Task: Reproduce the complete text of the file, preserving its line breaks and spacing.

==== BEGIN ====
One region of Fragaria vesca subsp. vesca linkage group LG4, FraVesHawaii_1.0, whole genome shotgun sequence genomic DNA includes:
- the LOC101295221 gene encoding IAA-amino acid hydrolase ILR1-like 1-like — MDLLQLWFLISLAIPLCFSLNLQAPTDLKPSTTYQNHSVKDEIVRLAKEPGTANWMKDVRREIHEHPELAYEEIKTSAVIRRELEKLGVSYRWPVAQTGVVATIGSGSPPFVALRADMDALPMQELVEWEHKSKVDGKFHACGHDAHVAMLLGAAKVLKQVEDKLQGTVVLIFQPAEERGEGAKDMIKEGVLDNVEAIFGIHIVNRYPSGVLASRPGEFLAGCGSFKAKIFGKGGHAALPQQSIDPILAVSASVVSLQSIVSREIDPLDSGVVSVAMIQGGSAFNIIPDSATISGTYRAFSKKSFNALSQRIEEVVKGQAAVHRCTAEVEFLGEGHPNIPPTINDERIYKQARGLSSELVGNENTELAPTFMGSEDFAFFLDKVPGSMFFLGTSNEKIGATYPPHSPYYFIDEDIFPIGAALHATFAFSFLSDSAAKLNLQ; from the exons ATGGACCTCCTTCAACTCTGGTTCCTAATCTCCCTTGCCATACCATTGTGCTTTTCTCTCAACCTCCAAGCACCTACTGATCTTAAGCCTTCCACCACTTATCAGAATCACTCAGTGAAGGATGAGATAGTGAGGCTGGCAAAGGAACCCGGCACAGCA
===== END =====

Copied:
One region of Fragaria vesca subsp. vesca linkage group LG4, FraVesHawaii_1.0, whole genome shotgun sequence genomic DNA includes:
- the LOC101295221 gene encoding IAA-amino acid hydrolase ILR1-like 1-like — MDLLQLWFLISLAIPLCFSLNLQAPTDLKPSTTYQNHSVKDEIVRLAKEPGTANWMKDVRREIHEHPELAYEEIKTSAVIRRELEKLGVSYRWPVAQTGVVATIGSGSPPFVALRADMDALPMQELVEWEHKSKVDGKFHACGHDAHVAMLLGAAKVLKQVEDKLQGTVVLIFQPAEERGEGAKDMIKEGVLDNVEAIFGIHIVNRYPSGVLASRPGEFLAGCGSFKAKIFGKGGHAALPQQSIDPILAVSASVVSLQSIVSREIDPLDSGVVSVAMIQGGSAFNIIPDSATISGTYRAFSKKSFNALSQRIEEVVKGQAAVHRCTAEVEFLGEGHPNIPPTINDERIYKQARGLSSELVGNENTELAPTFMGSEDFAFFLDKVPGSMFFLGTSNEKIGATYPPHSPYYFIDEDIFPIGAALHATFAFSFLSDSAAKLNLQ; from the exons ATGGACCTCCTTCAACTCTGGTTCCTAATCTCCCTTGCCATACCATTGTGCTTTTCTCTCAACCTCCAAGCACCTACTGATCTTAAGCCTTCCACCACTTATCAGAATCACTCAGTGAAGGATGAGATAGTGAGGCTGGCAAAGGAACCCGGCACAGCA